James Nord checks in with South Dakota’s initiative petitioners and gets both Melissa Mentele and G. Mark Mickelson to cite 15,000 as their current signature counts. Mentele says her medical marijuana proposal as at “about 15,000,” while Mickelson says his tobacco tax for vo-techs and his out-of-state-money ban are both above 15K. Mentele and Mickelson need 13,871 signatures for each of those initiative petitions. Given that Mentele collected only 16,631 signatures for her 2015 medical marijuana petition and failed to make the ballot due to a 45.48% error rate, Mentele and Mickelson both either need to get more signatures or reduce the error rate.
The fewest signatures submitted on any successful ballot measure petition in 2015 was 16,715 for the referral of the Incumbent Protection Plan, which became Referred Law 19 on the 2016 ballot. The Secretary of State calculated my supporters collected 14,179 valid signatures, meaning we had a 15.70% error rate. The lowest error rate in 2015 came from petitioners for the 36% payday loan rate cap, who collected 20,800 signatures, had 17,222 counted as valid, and thus had an impressively low error rate of 13.61%.
If any petitioners can replicate the 36% rate cap group’s success, their minimum signature count for initiated laws would be 16,056. Circulators of constitutional amendments wanting to live on the edge should submit a minimum of 32,113. But error rates in 2015 ranged wildly, up to 51.77%. At the 2015 median error rate of 30.96%, Mentele and Mickelson need 20,092 signatures to be safe, while amendment circulators need 40,183.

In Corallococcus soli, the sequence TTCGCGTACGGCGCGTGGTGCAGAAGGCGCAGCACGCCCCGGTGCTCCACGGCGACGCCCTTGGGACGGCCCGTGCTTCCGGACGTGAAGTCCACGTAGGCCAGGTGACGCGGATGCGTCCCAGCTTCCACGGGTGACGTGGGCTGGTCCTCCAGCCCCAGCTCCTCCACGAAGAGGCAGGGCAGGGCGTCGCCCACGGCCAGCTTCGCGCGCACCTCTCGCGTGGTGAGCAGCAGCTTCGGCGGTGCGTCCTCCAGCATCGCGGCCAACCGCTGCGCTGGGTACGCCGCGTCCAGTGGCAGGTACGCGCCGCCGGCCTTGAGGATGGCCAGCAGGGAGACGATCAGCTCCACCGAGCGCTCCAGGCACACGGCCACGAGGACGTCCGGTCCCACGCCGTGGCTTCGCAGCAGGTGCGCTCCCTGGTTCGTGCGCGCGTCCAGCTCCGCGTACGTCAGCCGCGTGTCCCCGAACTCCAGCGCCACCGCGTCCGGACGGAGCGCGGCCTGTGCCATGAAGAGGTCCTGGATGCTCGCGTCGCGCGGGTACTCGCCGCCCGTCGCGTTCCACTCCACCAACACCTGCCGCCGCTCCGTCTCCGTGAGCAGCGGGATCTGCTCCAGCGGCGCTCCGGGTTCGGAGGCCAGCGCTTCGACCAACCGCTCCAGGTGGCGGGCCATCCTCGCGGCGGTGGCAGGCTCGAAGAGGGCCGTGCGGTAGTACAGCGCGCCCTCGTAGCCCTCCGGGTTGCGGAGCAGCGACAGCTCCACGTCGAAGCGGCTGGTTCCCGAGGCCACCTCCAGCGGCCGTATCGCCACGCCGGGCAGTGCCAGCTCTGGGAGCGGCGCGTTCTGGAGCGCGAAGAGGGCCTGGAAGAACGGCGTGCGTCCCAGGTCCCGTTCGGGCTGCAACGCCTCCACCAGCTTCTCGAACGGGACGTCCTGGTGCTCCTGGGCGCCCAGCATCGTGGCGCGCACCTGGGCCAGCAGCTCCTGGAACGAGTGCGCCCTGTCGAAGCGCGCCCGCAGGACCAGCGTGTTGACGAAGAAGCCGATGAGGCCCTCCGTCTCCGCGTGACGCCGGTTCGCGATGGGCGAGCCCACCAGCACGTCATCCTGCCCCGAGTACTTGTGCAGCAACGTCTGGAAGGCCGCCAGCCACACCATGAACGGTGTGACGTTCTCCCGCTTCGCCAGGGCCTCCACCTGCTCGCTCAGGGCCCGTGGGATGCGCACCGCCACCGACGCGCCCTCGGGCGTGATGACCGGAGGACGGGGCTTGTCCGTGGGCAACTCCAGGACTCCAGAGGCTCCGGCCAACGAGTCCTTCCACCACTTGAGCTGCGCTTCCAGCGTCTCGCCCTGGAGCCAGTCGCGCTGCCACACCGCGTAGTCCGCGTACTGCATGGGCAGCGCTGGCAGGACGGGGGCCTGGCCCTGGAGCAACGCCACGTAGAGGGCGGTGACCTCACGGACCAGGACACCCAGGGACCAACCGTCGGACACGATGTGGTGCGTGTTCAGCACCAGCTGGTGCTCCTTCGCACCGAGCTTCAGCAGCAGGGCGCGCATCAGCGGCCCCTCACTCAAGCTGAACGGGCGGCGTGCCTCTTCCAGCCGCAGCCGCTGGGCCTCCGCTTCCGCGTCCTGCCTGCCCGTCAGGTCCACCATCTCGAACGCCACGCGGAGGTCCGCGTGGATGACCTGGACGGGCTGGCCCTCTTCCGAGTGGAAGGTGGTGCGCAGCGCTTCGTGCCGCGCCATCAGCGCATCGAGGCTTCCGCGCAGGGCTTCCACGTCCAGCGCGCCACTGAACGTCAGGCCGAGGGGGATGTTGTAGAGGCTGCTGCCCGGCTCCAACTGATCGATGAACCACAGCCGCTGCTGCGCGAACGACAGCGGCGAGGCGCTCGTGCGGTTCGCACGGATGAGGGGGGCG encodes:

Related Submission Trivia: As sponsors race to Pierre with boxes of petition sheets to beat the Monday, November 6, 5 p.m. Central deadline, they need to remember to fill out and get notarized an affidavit saying that “the attached petition sheets constitute the entire petition to be filed and that to the best of my knowledge they contain a sufficient number of signatures to be certified to the ballot.” Unfortunately, the implementing law to which the rule (ARSD 05:02:08:07.01) creating that affidavit refers (SDCL 2-1-6.2) was repealed in 2012.
Sponsors still have to fill out that affidavit: 2012 SB 70 moved the requirement to SDCL 2-1-1.1. The Secretary of State’s ballot question webpage says, “A separate affidavit will have to be submitted for each sponsor.” However, statute refers to “A notarized affidavit form, signed by at least two-thirds of the petition sponsors…,” indicating that not every named sponsor has to sign that affidavit and that if there are multiple sponsors of a measure, they can all sign a single affidavit.